Circles, Squiggles, and Lines

Susan Byrnes, Crystal Gregory, Theresa Hackett, and Mark Harris

November 6, 2023 – May 11, 2024

Press Release

“Circles, Squiggles, and Lines”
Susan Byrnes, Crystal Gregory, Theresa Hackett, and Mark Harris

The Gallery at the Summit  Hotel
5345 Medpace Way, Cincinnati, OH

Nov 6, 2023 to May 11, 2024

Opening and holiday reception, Wednesday, Decembr 6
5-8 pm

The Gallery at The Summit Hotel is pleased to announce “Circles, Squiggles, and Lines,” a group exhibition featuring four regional and national artists whose artwork compliments the spirit of the holiday season.

“Circles, Squiggles, and Lines,” which is contemporaneous with Thanksgiving, Hanukkah, St. Nicholas Day, Bodhi Day, Feast Day of Our Lady of Guadalupe, Saint Lucy’s Day, Christmas, Boxing Day, Kwanzaa, Zarathosht Diso, New Years Eve, and Lailat Al Miraj, celebrates the generosity of the holiday season. On view are artworks by Susan Byrnes, Crystal Gregory, Theresa Hackett, and Mark Harris, whose extreme labor complements the handiwork involved in making holiday gifts for loved ones or the labor expended to fund gift purchases. Artists’ labor, and espe-cially women’s work, has long been a theme in contemporary art, partly in response to minimal and conceptual artworks that appear comparatively effortless.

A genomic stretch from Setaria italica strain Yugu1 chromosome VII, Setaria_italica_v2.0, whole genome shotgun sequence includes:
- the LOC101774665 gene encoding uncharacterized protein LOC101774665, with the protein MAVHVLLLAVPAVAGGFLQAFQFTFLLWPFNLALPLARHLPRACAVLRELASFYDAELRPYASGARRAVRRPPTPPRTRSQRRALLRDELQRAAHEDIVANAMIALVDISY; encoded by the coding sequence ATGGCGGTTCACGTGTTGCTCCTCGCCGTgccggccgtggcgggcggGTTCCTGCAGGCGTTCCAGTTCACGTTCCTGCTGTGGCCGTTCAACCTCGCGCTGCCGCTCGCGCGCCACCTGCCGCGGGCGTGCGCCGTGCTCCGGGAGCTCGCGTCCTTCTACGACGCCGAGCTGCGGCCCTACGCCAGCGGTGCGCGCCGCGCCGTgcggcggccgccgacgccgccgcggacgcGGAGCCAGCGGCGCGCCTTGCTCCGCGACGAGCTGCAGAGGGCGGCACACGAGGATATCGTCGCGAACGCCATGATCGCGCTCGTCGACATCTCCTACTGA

What sets “Circles, Squiggles, and Lines” apart from prior exhibitions focused on artists’ labor is that these three motifs evoke the bows, ribbons, string, and paper disguising some desirable holiday gift. Since we sometimes receive gifts that we dismiss as ridiculous, but later come to love, some philosophers compare art appreciation to gift reception. That is, we sometimes experience artworks that strike us as unremarkable, yet we end up thinking about them so much that eventually we come to admire them. 
In fact, those are the artworks we love the most, since we had to convince ourselves of their value. Once we get past our superfi-cial experience with artworks, much like the packaging hiding our favorite gifts, we have a real treasure to behold.  
With “Circles, Squiggles, and Lines,” however, the packaging is the gift. That is, the treasure is front and center, hardly hidden. What’s less visible, however, is each artist’s arduous labor. When one focuses on the artwork, one immediately notices the actions undertaken by each artist. One finds delicate paper cuttings, layers of polyurethane rubber, minute geometric details, handwoven tex-tiles cast in concrete, all interlaced with layers of colorful materi-als. What’s more, one feels the energy expended by the artist, as if the calories burned while making the art were transferred onto the circles, squiggles and lines dazzling our eyes.